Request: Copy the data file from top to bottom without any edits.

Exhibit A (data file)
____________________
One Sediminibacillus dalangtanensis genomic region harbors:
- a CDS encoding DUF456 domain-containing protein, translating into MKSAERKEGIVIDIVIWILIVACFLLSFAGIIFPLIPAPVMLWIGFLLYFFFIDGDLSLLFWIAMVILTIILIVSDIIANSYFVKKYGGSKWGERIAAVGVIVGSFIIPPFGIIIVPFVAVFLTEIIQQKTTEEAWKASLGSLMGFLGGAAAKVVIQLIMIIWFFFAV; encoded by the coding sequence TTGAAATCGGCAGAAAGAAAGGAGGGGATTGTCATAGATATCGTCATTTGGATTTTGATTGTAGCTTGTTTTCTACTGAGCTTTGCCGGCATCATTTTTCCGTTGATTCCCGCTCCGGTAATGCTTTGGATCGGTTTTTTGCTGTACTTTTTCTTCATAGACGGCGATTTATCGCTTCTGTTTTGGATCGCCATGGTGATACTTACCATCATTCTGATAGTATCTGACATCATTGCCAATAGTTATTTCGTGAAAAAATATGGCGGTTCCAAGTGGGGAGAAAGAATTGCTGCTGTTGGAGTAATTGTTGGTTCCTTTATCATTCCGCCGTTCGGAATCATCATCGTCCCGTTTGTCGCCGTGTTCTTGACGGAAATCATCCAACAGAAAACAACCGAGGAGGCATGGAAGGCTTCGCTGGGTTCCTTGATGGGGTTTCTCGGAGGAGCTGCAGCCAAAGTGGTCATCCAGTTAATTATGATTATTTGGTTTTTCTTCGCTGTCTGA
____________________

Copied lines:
One Sediminibacillus dalangtanensis genomic region harbors:
- a CDS encoding DUF456 domain-containing protein, translating into MKSAERKEGIVIDIVIWILIVACFLLSFAGIIFPLIPAPVMLWIGFLLYFFFIDGDLSLLFWIAMVILTIILIVSDIIANSYFVKKYGGSKWGERIAAVGVIVGSFIIPPFGIIIVPFVAVFLTEIIQQKTTEEAWKASLGSLMGFLGGAAAKVVIQLIMIIWFFFAV; encoded by the coding sequence TTGAAATCGGCAGAAAGAAAGGAGGGGATTGTCATAGATATCGTCATTTGGATTTTGATTGTAGCTTGTTTTCTACTGAGCTTTGCCGGCATCATTTTTCCGTTGATTCCCGCTCCGGTAATGCTTTGGATCGGTTTTTTGCTGTACTTTTTCTTCATAGACGGCGATTTATCGCTTCTGTTTTGGATCGCCATGGTGATACTTACCATCATTCTGATAGTATCTGACATCATTGCCAATAGTTATTTCGTGAAAAAATATGGCGGTTCCAAGTGGGGAGAAAGAATTGCTGCTGTTGGAGTAATTGTTGGTTCCTTTATCATTCCGCCGTTCGGAATCATCATCGTCCCGTTTGTCGCCGTGTTCTTGACGGAAATCATCCAACAGAAAACAACCGAGGAGGCATGGAAGGCTTCGCTGGGTTCCTTGATGGGGTTTCTCGGAGGAGCTGCAGCCAAAGTGGTCATCCAGTTAATTATGATTATTTGGTTTTTCTTCGCTGTCTGA